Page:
Mohawk College in Hamilton is positioning itself as a blended learning institution in order to enhance student learning and reduce face-to-face time in physical classrooms. The priority areas, the three steps in the process, and the faculty training provided are described in [email protected], part of the Pockets of Innovation Series.
As part of the [email protected] initiative, all key course information was made available online in 2011. The second stage stresses online course communication and assignments; during the third step, core and supplemental learning materials are delivered online. The goal is to have high-quality contact, teaching, and learning in both the virtual environment and in the face-to-face classroom.
Professors at the college have been integrating blended learning into their course offerings in ways that best suit their students and the content they are teaching. This description focuses on the language and communications courses offered in Interdisciplinary Studies. Other innovations in Human Services and Health Sciences are depicted in Blended Learning In Health Sciences and Human Studies at Mohawk College.
Language Studies professors first introduced blended learning in 1999-2000 and continued to follow developments and research in this area. They welcomed the college’s move to blended learning as an opportunity to enhance student flexibility and provide essential skills in technology-based learning, writing, and research that increase student employment skills.
Most programs require students to take at least one language/communications course. These courses may be offered in the classroom, as blended offerings, or fully online. The models for blended learning vary as class time may be split each week with one-half in the class and one-half online, or students may have face-to-face classes for three weeks in a row and then focus on online learning, with extensive practice and grammatical exercises. The pedagogical approach matches the student learning needs.
The online portions of a blended course in communications may include reading chapters of the text and articles from the course pack, watching a video, answering discussion questions, reviewing PowerPoint slides, responding to self-quizzes, completing grammar exercises and writing assignments, and completing additional exercises suggested by the professor for individually targeted skills improvement. An online question and answer component provides important interaction with students and an opportunity to share responses that may be of wide interest. The discussion area encourages student interaction, as well as providing the professor with a tool for communicating messages that may be interest to all class members.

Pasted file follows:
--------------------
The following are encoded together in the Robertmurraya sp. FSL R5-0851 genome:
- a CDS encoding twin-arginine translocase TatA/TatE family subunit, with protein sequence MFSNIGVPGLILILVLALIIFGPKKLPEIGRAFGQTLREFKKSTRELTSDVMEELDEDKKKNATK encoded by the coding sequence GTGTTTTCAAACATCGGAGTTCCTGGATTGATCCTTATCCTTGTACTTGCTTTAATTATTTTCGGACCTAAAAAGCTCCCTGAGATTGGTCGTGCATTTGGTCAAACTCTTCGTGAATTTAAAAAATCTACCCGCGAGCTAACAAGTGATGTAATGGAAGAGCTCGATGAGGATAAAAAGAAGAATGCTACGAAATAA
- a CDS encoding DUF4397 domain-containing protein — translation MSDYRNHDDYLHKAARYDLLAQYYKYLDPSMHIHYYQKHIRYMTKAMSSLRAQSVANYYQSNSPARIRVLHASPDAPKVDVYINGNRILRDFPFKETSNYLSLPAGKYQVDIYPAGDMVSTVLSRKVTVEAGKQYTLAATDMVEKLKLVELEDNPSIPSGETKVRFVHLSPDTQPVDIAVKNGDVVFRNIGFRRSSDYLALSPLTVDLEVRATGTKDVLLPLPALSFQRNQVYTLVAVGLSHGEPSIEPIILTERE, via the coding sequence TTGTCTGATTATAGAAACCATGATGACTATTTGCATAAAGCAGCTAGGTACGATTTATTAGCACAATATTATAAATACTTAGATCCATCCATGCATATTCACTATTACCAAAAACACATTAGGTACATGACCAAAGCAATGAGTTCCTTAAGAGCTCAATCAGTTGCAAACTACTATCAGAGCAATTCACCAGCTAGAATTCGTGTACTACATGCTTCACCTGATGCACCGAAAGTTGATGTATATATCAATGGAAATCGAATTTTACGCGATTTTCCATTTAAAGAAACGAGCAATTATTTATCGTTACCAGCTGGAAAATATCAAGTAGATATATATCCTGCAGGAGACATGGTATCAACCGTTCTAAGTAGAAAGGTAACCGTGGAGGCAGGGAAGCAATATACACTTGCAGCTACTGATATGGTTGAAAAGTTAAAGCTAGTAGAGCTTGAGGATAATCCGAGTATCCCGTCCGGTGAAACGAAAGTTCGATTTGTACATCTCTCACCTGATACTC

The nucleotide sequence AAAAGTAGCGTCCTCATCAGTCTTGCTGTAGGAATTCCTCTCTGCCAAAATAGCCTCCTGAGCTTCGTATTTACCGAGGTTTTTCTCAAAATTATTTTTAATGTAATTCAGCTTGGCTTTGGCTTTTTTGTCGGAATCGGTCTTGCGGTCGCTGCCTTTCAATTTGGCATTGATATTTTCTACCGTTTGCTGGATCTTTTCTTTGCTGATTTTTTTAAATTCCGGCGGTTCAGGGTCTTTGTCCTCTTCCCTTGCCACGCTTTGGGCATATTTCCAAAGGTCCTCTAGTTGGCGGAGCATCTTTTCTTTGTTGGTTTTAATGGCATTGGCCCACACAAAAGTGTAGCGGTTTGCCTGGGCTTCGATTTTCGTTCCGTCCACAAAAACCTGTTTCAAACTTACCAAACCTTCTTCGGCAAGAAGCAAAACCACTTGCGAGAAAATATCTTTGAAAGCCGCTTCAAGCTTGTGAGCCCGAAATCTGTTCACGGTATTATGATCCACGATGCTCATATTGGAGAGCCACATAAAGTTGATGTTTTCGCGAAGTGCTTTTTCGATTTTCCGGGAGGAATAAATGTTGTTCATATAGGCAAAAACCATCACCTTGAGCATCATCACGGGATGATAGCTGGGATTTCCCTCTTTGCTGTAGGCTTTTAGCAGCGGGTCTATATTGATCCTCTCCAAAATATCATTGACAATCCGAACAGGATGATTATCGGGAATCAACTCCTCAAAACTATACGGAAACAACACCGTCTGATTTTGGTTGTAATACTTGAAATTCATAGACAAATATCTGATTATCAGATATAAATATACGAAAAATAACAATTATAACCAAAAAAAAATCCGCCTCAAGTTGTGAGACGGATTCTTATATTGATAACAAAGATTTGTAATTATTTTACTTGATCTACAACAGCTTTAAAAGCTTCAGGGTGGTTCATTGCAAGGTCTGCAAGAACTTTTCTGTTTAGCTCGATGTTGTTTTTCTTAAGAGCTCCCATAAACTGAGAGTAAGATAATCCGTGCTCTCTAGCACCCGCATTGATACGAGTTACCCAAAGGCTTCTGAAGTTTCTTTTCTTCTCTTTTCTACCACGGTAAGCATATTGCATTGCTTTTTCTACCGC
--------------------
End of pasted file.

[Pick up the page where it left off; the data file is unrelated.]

In class, the focus can include the analysis of readings and of different kinds of writing styles, in addition to completing writing and grammar exercises. Final exams are held in face-to-face proctored exam centres; the online mid-term has a retracted block of time once it is downloaded.
Some pilot projects have been adapted specifically to the program or faculty in which the students are enrolled. For example, in academic year 2012-13, the students in the Manufacturing Engineering Technician - Automation program are using iPads as part of a pilot study, in which most of the course materials and apps used by professionals in their field are on the tablet. In their Communications course, taught by Shantal Woolsey, a professor in Language Studies, students will use the iPad as a research tool to help with their writing. They will find articles to review to improve their critical thinking, writing, and revision skills.
The home page for the iPad pilot Communications course